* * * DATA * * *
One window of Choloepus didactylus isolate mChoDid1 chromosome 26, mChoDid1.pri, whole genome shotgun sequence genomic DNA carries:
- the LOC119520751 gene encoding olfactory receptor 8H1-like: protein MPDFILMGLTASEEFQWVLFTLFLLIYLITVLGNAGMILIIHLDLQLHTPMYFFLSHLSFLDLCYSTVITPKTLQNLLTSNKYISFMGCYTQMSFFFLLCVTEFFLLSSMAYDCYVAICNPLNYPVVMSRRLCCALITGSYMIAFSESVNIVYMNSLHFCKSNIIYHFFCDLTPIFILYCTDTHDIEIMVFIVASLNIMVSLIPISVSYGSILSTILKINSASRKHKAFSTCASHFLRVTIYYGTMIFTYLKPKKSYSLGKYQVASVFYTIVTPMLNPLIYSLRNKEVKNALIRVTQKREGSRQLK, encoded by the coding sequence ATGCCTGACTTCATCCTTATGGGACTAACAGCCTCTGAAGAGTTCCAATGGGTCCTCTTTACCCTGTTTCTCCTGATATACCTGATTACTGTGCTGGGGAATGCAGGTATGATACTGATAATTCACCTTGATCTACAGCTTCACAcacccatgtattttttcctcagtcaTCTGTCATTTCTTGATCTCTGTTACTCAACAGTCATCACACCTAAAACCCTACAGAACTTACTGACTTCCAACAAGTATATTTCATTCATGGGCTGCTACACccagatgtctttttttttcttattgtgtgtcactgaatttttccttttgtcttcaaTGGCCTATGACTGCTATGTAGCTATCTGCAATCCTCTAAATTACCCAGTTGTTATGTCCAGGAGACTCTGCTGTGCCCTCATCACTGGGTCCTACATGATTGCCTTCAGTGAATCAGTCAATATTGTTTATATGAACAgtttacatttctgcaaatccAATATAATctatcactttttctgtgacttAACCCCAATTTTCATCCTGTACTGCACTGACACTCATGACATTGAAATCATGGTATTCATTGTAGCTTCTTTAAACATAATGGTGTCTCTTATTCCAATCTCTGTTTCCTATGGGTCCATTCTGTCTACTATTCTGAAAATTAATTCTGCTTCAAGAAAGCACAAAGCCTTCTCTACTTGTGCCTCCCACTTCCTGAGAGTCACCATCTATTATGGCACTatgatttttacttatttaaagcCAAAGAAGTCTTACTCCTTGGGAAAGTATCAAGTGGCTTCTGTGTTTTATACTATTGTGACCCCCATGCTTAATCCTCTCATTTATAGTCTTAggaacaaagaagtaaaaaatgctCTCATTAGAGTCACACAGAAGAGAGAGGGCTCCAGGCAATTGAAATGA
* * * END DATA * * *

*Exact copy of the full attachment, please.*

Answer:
One window of Choloepus didactylus isolate mChoDid1 chromosome 26, mChoDid1.pri, whole genome shotgun sequence genomic DNA carries:
- the LOC119520751 gene encoding olfactory receptor 8H1-like: protein MPDFILMGLTASEEFQWVLFTLFLLIYLITVLGNAGMILIIHLDLQLHTPMYFFLSHLSFLDLCYSTVITPKTLQNLLTSNKYISFMGCYTQMSFFFLLCVTEFFLLSSMAYDCYVAICNPLNYPVVMSRRLCCALITGSYMIAFSESVNIVYMNSLHFCKSNIIYHFFCDLTPIFILYCTDTHDIEIMVFIVASLNIMVSLIPISVSYGSILSTILKINSASRKHKAFSTCASHFLRVTIYYGTMIFTYLKPKKSYSLGKYQVASVFYTIVTPMLNPLIYSLRNKEVKNALIRVTQKREGSRQLK, encoded by the coding sequence ATGCCTGACTTCATCCTTATGGGACTAACAGCCTCTGAAGAGTTCCAATGGGTCCTCTTTACCCTGTTTCTCCTGATATACCTGATTACTGTGCTGGGGAATGCAGGTATGATACTGATAATTCACCTTGATCTACAGCTTCACAcacccatgtattttttcctcagtcaTCTGTCATTTCTTGATCTCTGTTACTCAACAGTCATCACACCTAAAACCCTACAGAACTTACTGACTTCCAACAAGTATATTTCATTCATGGGCTGCTACACccagatgtctttttttttcttattgtgtgtcactgaatttttccttttgtcttcaaTGGCCTATGACTGCTATGTAGCTATCTGCAATCCTCTAAATTACCCAGTTGTTATGTCCAGGAGACTCTGCTGTGCCCTCATCACTGGGTCCTACATGATTGCCTTCAGTGAATCAGTCAATATTGTTTATATGAACAgtttacatttctgcaaatccAATATAATctatcactttttctgtgacttAACCCCAATTTTCATCCTGTACTGCACTGACACTCATGACATTGAAATCATGGTATTCATTGTAGCTTCTTTAAACATAATGGTGTCTCTTATTCCAATCTCTGTTTCCTATGGGTCCATTCTGTCTACTATTCTGAAAATTAATTCTGCTTCAAGAAAGCACAAAGCCTTCTCTACTTGTGCCTCCCACTTCCTGAGAGTCACCATCTATTATGGCACTatgatttttacttatttaaagcCAAAGAAGTCTTACTCCTTGGGAAAGTATCAAGTGGCTTCTGTGTTTTATACTATTGTGACCCCCATGCTTAATCCTCTCATTTATAGTCTTAggaacaaagaagtaaaaaatgctCTCATTAGAGTCACACAGAAGAGAGAGGGCTCCAGGCAATTGAAATGA